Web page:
There seems to be a lot of believers who have isolated themselves in order to avoid ‘complications’ of the Spirit.  Over the years they have cultivated a life without entanglements from others (at least, greatly reduced).  The basic root of this is not sin, but it quickly slides into an isolation that is not just threatening, but dangerous.

We are built for fellowship.  We need it— like my goldfish needs its water.  

Our brothers and sisters need us, and we most definitely need them.  In the Apostle’s Creed we read, ‘I believe in the Communion of the Saints’.  This takes a supernatural faith.  This dynamic of the Body calls us to fellowship with other believers, which is our desperate need of the moment.  Deep within, we crave human contact.  We need to touch someone else.

Being interruptible establishes several things. I think these questions are a simple starting point.

  • First, I have become approachable and tractable?
  • Second, is Jesus really Lord over my life?  (Or do I have my ‘own thing’ going?)
  • Third, do I really believe ‘something’ is going to happen when I begin to fellowship?
  • Fourth, is it really worth it?
  • Fifth, what is more important: People or my schedule?

Years ago I learned that every servant who really excelled had become a man or woman that could be interrupted.  And they respond in grace and kindness to every issue that came.  You’ll never hear them get frustrated or even irritable over being disturbed.  They simply have surrounded themselves in the will of God, and are His servants.

What is more important: a schedule or people?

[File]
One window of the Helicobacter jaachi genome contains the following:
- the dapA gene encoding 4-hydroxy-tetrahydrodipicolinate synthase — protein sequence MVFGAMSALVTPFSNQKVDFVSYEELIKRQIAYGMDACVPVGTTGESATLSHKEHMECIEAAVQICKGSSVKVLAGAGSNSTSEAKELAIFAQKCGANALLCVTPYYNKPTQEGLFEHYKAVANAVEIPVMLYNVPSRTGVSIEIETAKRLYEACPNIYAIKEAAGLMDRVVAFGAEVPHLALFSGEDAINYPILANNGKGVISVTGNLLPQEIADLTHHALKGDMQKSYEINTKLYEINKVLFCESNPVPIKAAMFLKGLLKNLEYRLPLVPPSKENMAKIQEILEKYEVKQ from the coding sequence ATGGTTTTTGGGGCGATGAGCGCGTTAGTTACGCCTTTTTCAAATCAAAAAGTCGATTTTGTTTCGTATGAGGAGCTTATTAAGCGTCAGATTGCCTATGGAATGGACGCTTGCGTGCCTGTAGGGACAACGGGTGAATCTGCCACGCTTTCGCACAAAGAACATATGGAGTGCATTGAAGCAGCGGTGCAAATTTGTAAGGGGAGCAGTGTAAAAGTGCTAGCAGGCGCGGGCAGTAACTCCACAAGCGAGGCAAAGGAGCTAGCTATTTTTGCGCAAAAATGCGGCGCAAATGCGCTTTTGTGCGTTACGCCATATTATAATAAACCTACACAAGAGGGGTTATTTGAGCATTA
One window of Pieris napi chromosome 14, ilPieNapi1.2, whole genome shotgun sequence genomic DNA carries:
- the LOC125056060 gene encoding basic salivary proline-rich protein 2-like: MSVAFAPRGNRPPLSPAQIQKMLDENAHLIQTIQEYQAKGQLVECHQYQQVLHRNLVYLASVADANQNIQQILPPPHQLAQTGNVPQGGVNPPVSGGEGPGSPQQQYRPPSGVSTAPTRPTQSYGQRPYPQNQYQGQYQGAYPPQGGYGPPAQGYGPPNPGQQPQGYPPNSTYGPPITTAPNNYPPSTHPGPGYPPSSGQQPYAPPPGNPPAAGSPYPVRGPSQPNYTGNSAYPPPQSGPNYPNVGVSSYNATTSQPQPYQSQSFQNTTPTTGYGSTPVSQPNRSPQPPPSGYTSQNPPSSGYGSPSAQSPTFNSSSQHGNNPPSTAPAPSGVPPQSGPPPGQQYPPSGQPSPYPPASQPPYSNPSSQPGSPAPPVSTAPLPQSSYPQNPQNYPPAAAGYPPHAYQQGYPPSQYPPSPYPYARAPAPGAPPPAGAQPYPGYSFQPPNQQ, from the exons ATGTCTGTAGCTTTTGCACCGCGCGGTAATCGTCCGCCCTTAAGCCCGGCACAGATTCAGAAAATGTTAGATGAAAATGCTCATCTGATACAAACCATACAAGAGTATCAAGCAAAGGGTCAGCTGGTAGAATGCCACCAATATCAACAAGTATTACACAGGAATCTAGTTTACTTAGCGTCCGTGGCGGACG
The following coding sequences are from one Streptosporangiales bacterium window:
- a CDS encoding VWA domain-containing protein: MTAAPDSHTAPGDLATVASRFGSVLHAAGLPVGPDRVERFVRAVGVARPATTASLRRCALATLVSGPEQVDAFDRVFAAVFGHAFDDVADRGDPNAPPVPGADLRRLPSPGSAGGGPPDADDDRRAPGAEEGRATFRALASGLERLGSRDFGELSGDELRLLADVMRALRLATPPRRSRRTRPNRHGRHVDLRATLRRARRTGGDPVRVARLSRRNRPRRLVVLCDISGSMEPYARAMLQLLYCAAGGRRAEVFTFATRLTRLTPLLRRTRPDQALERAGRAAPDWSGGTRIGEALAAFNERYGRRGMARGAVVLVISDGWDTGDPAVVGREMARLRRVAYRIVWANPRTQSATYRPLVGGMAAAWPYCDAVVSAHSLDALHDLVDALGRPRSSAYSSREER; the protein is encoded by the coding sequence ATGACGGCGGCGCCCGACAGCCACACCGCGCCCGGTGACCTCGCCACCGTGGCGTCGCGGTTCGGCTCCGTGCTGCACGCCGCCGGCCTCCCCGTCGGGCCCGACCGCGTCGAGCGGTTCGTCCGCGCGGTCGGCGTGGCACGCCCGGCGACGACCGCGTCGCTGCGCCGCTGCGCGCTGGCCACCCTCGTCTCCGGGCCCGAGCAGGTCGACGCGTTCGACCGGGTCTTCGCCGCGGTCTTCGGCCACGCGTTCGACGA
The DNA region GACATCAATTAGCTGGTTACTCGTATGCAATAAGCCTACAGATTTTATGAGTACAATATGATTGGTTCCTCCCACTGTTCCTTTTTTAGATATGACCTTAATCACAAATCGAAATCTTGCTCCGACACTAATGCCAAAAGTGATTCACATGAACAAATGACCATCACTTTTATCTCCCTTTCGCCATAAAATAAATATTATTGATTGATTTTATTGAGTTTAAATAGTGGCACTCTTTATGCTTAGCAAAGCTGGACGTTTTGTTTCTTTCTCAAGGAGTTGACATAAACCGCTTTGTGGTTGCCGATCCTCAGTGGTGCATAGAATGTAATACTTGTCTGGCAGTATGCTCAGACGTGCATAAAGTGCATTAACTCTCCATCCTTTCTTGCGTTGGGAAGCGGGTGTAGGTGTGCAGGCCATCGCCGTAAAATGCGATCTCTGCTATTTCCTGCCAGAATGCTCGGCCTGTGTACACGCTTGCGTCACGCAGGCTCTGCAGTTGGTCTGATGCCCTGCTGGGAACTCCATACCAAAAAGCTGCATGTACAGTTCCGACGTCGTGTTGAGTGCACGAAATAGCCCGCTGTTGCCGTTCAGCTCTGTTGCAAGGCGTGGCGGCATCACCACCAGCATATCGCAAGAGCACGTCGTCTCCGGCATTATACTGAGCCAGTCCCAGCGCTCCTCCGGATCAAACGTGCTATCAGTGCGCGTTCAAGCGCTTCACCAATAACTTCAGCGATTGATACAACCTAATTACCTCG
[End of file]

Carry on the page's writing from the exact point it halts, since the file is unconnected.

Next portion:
There are ‘skills’ we need to learn for Christian community.  We have touched on some as we have matured.  We have practiced with this holy concept, and caught glimpses, many which translate into our present spiritual lives.

“Some Christians try to go to heaven alone, in solitude. But believers are not compared to bears or lions or other animals that wander alone. Those who belong to Christ are sheep in this respect, that they love to get together. Sheep go in flocks, and so do God’s people.”

Charles Spurgeon

God’s great quest is to make those who have been redeemed into a cohesive body.  He takes a special delight in the harmony of His Church.  He is very passionate about this.  His proclivity to unity must be noted.  We must adjust and do all that is necessary to make it happen.  This dear one, is His will.

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He Was at Home

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“A few days later, when Jesus came back to Capernaum, the news spread that he was at home.” 

Mark 2:1

You can’t hide the presence of Jesus.  There is a ‘built-in’ need for Him in the hearts of men and women.  You can’t keep it quiet, it is an open secret.  Believing people let it out in many ways.  You can see it in their faces, and hear it in their voices.  They become gentle and caring, where once was selfishness and anger.  Peace is present, and a wonderful new thing called joy.  They can’t help but share about their new guest, when they speak it spontaneously spills out.

Spring flowers can’t help their beautiful fragrance.  There is a fragrance that announces that He is present.  You might say that He takes over, just as a bright light takes over the darkness.  When Jesus is present, His brightness pushes through the cracks and shines out every window.  He cannot be contained or hidden.  Love itself is invisible.  But it has an effect on all who take it in.  The very presence of Jesus transforms us.

My heart is now His home.

People travel and gather great works of art.  They collect these things of beauty and culture.  They will go out of their way to search for paintings and statues of grace and elegance, and finding them they will spend a great deal of money to obtain them.  But no one or nothing can compare to having Christ as the honored guest. The poorest farmer can be the wealthiest man. No matter how quietly Jesus enters, His presence will soon make itself known.  Where Christ truly abides, nothing but good will be observed.